Viral marketing always seems like an impossible dream – a method of marketing so super-secret that if it doesn’t involve cat pictures on Facebook, it just won’t work for the average person.
Let’s look first at what viral marketing really is.
Viral marketing, stripped of its mystique, is any strategy that encourages content consumers to share the content they consume – allowing for an exponential growth in the reach of the content.
It’s called viral, because the exponential growth is reminiscent of the viral growth of bacteria – you know how it is during a zombie apocalypse when you feel that first horrifying bite being taken from your arm…
Of course, it has other names – marketing systems generally do, as each marketer tries to distinguish themselves in what they do or offer. “Buzz marketing” and “word of mouth marketing” are other terms you may have heard for the same thing.
However, none of these terms evoke quite as much emotion as “viral marketing” so that’s what we like to use when we talk about these strategies.
Let’s take a look at one of the most successful viral marketing campaigns on the planet – and it has nothing to do with cats, beer or hot babes. It was email.
Back in the day that Google were a mere search engine rather than the Great Overlord of the Web, they decided to start launching a new service to compete against established free email providers such as Hotmail. The idea was that by making Gmail a new and super secretive type of free web service that only allowed account sign ups by referral, users would have to ask others to send them an invitation to join.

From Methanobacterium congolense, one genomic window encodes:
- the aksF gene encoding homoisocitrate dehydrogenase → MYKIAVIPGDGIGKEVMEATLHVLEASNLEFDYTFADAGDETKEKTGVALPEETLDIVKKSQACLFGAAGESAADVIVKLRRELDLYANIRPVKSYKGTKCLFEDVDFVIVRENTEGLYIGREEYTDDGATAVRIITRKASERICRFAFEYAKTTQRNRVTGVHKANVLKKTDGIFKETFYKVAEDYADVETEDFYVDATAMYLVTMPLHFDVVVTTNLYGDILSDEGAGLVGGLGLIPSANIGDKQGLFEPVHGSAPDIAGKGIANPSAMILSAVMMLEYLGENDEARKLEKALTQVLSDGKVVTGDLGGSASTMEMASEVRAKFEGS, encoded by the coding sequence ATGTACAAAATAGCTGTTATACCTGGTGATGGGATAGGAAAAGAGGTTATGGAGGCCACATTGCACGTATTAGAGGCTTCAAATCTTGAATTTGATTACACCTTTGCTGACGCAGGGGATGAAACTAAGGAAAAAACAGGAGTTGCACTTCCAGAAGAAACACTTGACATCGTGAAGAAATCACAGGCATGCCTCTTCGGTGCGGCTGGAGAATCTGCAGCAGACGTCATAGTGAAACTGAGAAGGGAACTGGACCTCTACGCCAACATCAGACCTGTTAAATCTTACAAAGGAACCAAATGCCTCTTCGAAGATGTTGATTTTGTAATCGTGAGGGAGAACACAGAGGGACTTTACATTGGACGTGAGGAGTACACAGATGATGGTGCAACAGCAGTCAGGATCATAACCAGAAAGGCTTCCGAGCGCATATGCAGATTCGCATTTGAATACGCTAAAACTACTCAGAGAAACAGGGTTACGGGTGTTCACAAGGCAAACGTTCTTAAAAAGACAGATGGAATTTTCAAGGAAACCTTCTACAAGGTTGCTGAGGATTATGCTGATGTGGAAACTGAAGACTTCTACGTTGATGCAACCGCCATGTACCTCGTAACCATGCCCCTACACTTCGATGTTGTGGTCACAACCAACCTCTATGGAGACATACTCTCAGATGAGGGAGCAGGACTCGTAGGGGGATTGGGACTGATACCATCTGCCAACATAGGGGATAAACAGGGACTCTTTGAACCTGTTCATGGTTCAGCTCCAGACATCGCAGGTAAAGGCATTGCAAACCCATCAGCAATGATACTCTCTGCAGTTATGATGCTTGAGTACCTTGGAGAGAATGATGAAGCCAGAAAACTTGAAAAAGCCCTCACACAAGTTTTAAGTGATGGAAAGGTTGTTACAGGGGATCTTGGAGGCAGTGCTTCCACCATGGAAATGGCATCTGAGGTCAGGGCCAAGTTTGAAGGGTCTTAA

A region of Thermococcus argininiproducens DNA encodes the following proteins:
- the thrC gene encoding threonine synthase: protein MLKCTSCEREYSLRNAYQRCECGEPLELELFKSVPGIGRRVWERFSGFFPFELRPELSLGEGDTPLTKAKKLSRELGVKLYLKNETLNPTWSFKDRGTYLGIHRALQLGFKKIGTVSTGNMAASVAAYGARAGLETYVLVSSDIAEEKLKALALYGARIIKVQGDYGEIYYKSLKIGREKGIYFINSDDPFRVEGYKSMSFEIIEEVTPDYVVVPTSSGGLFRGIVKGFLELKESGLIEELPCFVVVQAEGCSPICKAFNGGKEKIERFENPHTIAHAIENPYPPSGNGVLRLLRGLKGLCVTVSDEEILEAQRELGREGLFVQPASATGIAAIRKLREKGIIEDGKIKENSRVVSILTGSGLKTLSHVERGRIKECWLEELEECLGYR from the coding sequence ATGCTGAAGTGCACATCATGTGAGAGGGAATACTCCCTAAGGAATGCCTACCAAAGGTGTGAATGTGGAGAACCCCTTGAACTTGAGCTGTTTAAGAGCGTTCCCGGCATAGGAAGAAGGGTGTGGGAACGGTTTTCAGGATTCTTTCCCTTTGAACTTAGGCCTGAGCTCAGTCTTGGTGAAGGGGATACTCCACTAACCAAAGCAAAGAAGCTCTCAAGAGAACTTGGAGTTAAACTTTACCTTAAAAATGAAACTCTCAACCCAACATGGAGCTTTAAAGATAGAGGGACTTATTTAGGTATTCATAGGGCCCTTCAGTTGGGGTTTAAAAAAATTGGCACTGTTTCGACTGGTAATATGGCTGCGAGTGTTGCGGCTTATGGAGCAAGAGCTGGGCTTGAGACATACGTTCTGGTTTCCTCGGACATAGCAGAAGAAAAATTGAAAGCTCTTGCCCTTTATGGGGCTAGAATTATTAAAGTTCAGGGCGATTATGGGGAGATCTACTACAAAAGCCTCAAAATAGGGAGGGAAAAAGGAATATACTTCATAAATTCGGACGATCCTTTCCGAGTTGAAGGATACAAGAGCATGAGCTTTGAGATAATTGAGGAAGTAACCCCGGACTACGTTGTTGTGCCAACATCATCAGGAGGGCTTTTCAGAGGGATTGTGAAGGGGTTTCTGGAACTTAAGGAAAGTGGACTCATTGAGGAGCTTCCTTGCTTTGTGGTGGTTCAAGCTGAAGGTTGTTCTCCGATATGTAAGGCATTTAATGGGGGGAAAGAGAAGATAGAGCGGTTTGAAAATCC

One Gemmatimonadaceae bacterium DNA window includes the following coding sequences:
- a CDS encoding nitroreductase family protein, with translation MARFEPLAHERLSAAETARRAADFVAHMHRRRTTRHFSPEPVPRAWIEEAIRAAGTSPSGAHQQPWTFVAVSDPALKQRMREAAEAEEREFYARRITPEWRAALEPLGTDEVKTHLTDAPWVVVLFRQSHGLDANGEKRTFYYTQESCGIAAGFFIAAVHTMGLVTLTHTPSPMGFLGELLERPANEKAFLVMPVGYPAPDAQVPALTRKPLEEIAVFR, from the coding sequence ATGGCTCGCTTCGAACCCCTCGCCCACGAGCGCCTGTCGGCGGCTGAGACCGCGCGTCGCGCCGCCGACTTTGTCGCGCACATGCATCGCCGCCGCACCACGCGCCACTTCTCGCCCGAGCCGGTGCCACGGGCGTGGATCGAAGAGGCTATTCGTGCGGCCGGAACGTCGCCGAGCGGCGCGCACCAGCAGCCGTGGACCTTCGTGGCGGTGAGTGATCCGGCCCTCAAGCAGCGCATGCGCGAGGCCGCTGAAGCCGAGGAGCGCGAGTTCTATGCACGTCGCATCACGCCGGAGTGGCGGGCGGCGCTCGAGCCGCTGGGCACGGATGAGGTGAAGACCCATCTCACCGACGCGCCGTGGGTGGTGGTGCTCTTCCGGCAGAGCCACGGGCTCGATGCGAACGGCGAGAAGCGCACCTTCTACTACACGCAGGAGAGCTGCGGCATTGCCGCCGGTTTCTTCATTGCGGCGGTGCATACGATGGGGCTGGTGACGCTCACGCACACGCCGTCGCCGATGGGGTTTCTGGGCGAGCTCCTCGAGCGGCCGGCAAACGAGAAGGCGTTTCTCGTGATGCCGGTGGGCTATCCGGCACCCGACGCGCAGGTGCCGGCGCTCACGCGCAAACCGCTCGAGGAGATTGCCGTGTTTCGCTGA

What do we want to do when there’s a club we want to join but need to be invited into? We go out of our way to become a member. There’s something in our psyche that just won’t let us drop the ide until we have proven ourselves worthy to join the others in the secret club.
And so it was that Gmail became the ultimate email provider – by word of mouth. Of course, many businesses have learned from this and email is still a hugely effective method of viral marketing – why else do various pieces of software (such as browser extensions and antivirus software) insert a little signature into your email template, like “protected by Avast” or “sent with Mailtrack”. Even Apple and Windows 10 have got in on viral marketing via email.
So, what’s your message? For self-publishers Sterling & Stone, it began with an email signature that said “Like my writing? You might like to buy my book” with a link to their recently published book.
We email a lot of people through our daily interactions – having a well thought out email signature may just be the viral marketing strategy that works for you.